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Other flood authorities

Find out who shares in the duties and responsibilities of how flood risk is managed.

Defra

The Department of Environmental, Rood and Rural Affairs (Defra) has overall national responsibility for policy on flood and coastal erosion risk management, and provides funding for flood risk management authorities through flood defence grants.

It does not build or manage flood or coastal erosion defences and does not direct any authorities on which specific projects should be undertaken.

The Environment Agency 

The Environment Agency sets the national strategy for Flood and Coastal Erosion Risk Management and provides support and guidance to local authorities. 

The Agency has a duty and powers to manage flood risk from main rivers, reservoirs and the sea. Main rivers are those shown on the flood map.

The Environment Agency website allows you to find out about the risk of flooding in your area and provides up to date flood warning and advice on how to protect your home or business from flooding by following simple steps.

Check to see if your property is in a flood risk area and/or sign up to receive free flood warnings.

In Bedford Borough this includes the River Great Ouse, as well as sections of the River Til, the River Nene, Pertenhall Brook and Riseley Brook in the northern part of the Borough. Flooding from a main river should be reported to the Environment Agency.

The Regional Flood and Coastal Committee 

Regional Flood and Coastal Committees (RFCCs) were established by the Flood and Water Management Act 2010. These are split up into regional areas based on river catchments.

The Anglian (Central) RFCC is responsible for Bedford Borough, which falls into the Upper Great Ouse River catchment (see map (PDF)).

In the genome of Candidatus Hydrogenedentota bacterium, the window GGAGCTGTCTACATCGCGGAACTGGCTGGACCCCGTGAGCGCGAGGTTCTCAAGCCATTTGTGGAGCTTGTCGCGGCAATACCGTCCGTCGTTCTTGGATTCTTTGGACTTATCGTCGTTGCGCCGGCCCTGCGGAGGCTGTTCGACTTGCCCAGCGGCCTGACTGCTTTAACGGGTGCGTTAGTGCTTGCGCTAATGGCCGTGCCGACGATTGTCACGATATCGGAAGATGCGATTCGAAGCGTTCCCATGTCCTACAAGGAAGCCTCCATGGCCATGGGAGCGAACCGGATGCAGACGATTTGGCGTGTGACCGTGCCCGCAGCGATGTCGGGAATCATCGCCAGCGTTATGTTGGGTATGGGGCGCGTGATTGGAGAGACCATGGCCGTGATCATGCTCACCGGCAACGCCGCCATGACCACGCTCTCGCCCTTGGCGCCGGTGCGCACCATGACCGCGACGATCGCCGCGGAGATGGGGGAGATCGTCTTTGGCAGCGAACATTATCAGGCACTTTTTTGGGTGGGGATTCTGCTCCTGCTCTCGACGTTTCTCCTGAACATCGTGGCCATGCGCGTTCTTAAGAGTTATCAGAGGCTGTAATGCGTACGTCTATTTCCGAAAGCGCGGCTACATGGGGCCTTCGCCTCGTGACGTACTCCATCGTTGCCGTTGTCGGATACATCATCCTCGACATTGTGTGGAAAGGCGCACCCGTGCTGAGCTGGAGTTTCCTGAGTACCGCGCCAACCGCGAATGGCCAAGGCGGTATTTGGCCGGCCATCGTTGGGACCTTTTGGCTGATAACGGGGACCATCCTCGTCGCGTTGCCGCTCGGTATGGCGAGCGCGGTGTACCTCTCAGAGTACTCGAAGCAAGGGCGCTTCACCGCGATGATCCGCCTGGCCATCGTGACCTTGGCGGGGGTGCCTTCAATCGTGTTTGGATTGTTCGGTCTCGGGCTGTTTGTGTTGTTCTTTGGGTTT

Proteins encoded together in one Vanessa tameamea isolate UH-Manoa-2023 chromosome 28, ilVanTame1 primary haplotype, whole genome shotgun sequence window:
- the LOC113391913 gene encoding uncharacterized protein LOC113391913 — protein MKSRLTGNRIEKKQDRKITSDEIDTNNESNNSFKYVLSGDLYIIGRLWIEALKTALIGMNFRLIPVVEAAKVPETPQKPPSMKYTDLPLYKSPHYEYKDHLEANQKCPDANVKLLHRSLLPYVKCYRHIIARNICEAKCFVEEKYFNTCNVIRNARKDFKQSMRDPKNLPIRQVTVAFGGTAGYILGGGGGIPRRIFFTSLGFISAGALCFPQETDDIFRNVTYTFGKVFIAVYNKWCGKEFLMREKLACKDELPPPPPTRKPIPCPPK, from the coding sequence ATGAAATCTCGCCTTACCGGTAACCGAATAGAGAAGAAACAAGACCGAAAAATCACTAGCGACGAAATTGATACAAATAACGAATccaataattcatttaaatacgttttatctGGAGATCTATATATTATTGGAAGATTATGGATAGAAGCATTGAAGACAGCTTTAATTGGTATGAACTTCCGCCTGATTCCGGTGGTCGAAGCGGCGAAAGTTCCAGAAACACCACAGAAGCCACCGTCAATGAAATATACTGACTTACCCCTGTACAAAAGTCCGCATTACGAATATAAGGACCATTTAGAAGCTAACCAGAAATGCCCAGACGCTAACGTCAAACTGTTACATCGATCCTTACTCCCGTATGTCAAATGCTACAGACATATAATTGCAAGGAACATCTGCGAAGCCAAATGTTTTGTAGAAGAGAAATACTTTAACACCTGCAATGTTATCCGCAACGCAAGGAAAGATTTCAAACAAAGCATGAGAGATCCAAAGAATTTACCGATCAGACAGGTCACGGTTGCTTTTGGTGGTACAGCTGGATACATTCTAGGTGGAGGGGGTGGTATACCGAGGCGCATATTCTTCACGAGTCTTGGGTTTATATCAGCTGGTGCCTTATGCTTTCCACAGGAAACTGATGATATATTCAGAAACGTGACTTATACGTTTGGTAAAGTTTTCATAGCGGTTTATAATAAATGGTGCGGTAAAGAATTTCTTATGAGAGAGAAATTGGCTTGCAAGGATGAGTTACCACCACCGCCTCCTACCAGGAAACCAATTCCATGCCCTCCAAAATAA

RFCCs approves the annual programme of flood defence work in its region and sets the local levy (PDF). The Committees are made up of a Chairman appointed by Defra, members appointed by the Environment Agency and members appointed by local authorities. All meetings are open to the public.

Visit the Environment Agency's Regional Committees Website or see this guidance note produced by Defra (PDF) to find out more.

Internal drainage boards

Part of the Borough is covered by the Bedford Group of Internal Drainage Boards (IDB) which provides local storm water management through ordinary watercourse maintenance and improvement.

IDB is responsible for the management of ordinary watercourses within its admin area (known as the Internal Drainage District), this includes issuing consents for work. 

View IDB's interactive map to find out if a watercourse is under IDB's jurisdiction. 

Water companies

Anglian Water is responsible for the public sewerage system, which is made up of a network of sewers and drains. 

Flooding from the public sewer can occur from foul or surface water, this happens when sewers become blocked or damaged or when large amounts of rainwater cause the sewers to overflow.

Further information on Anglian Water's responsibilities and practical advice on how best to respond to waste water flooding can be found on its Waste Water Flooding Advice page

Local Highways Authority 

As the Local Highways Authority it is the responsibility of the Borough Council to react to reports of flooding on public highways and footpaths within the Borough (excluding motorways and trunk roads which are the responsibility of Highways England).

It is not necessarily its responsibility to prevent recurrence, however the Local Highway Authority does maintain the roads, drains and gullies to ensure that they are performing effectively. 

You can contact the Council's Highways Helpdesk on tel: 01234 718003 / https://highwaysreporting.bedford.gov.uk/.

If there is a problem with the motorways please call Highways England's 24-hour report line on tel: 0300 123 5000.

Riparian owners

If your property is adjacent to a watercourse of any description, or this passes through or under your property, you are a riparian owner.

As a riparian owner you should be maintaining your waterways regularly and keeping vegetation and obstacles that may restrict the flow of the water clear from the bed and banks.

The best time of year to undertake major clearance works is in late September/October, if repairs are required you are likely to need consent.  

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